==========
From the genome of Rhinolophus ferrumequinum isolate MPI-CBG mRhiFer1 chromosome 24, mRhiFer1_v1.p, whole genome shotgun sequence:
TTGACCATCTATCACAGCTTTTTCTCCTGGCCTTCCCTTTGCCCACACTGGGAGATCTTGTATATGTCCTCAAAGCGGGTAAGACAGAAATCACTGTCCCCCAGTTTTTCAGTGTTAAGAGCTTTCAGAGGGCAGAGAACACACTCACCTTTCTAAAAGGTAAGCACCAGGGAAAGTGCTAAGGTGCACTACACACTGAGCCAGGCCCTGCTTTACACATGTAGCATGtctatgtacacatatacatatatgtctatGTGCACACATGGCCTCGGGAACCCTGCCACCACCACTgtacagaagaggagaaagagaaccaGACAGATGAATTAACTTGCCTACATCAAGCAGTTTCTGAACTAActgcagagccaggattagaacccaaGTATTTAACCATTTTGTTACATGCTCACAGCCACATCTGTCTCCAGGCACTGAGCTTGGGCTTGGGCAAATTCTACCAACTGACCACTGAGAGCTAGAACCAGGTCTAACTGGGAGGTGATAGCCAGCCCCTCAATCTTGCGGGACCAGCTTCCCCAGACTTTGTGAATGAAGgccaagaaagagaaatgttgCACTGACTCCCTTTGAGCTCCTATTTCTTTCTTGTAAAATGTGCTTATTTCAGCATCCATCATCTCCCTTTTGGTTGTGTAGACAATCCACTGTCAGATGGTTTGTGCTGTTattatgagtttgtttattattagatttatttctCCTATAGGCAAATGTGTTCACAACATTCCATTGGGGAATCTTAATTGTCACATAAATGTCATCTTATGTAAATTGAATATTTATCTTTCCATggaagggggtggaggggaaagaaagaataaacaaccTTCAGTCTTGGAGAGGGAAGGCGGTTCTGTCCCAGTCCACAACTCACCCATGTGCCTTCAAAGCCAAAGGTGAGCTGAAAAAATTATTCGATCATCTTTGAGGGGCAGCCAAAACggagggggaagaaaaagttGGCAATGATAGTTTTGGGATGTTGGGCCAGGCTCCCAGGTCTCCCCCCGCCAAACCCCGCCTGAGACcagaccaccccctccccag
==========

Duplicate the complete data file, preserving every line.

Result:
From the genome of Rhinolophus ferrumequinum isolate MPI-CBG mRhiFer1 chromosome 24, mRhiFer1_v1.p, whole genome shotgun sequence:
TTGACCATCTATCACAGCTTTTTCTCCTGGCCTTCCCTTTGCCCACACTGGGAGATCTTGTATATGTCCTCAAAGCGGGTAAGACAGAAATCACTGTCCCCCAGTTTTTCAGTGTTAAGAGCTTTCAGAGGGCAGAGAACACACTCACCTTTCTAAAAGGTAAGCACCAGGGAAAGTGCTAAGGTGCACTACACACTGAGCCAGGCCCTGCTTTACACATGTAGCATGtctatgtacacatatacatatatgtctatGTGCACACATGGCCTCGGGAACCCTGCCACCACCACTgtacagaagaggagaaagagaaccaGACAGATGAATTAACTTGCCTACATCAAGCAGTTTCTGAACTAActgcagagccaggattagaacccaaGTATTTAACCATTTTGTTACATGCTCACAGCCACATCTGTCTCCAGGCACTGAGCTTGGGCTTGGGCAAATTCTACCAACTGACCACTGAGAGCTAGAACCAGGTCTAACTGGGAGGTGATAGCCAGCCCCTCAATCTTGCGGGACCAGCTTCCCCAGACTTTGTGAATGAAGgccaagaaagagaaatgttgCACTGACTCCCTTTGAGCTCCTATTTCTTTCTTGTAAAATGTGCTTATTTCAGCATCCATCATCTCCCTTTTGGTTGTGTAGACAATCCACTGTCAGATGGTTTGTGCTGTTattatgagtttgtttattattagatttatttctCCTATAGGCAAATGTGTTCACAACATTCCATTGGGGAATCTTAATTGTCACATAAATGTCATCTTATGTAAATTGAATATTTATCTTTCCATggaagggggtggaggggaaagaaagaataaacaaccTTCAGTCTTGGAGAGGGAAGGCGGTTCTGTCCCAGTCCACAACTCACCCATGTGCCTTCAAAGCCAAAGGTGAGCTGAAAAAATTATTCGATCATCTTTGAGGGGCAGCCAAAACggagggggaagaaaaagttGGCAATGATAGTTTTGGGATGTTGGGCCAGGCTCCCAGGTCTCCCCCCGCCAAACCCCGCCTGAGACcagaccaccccctccccag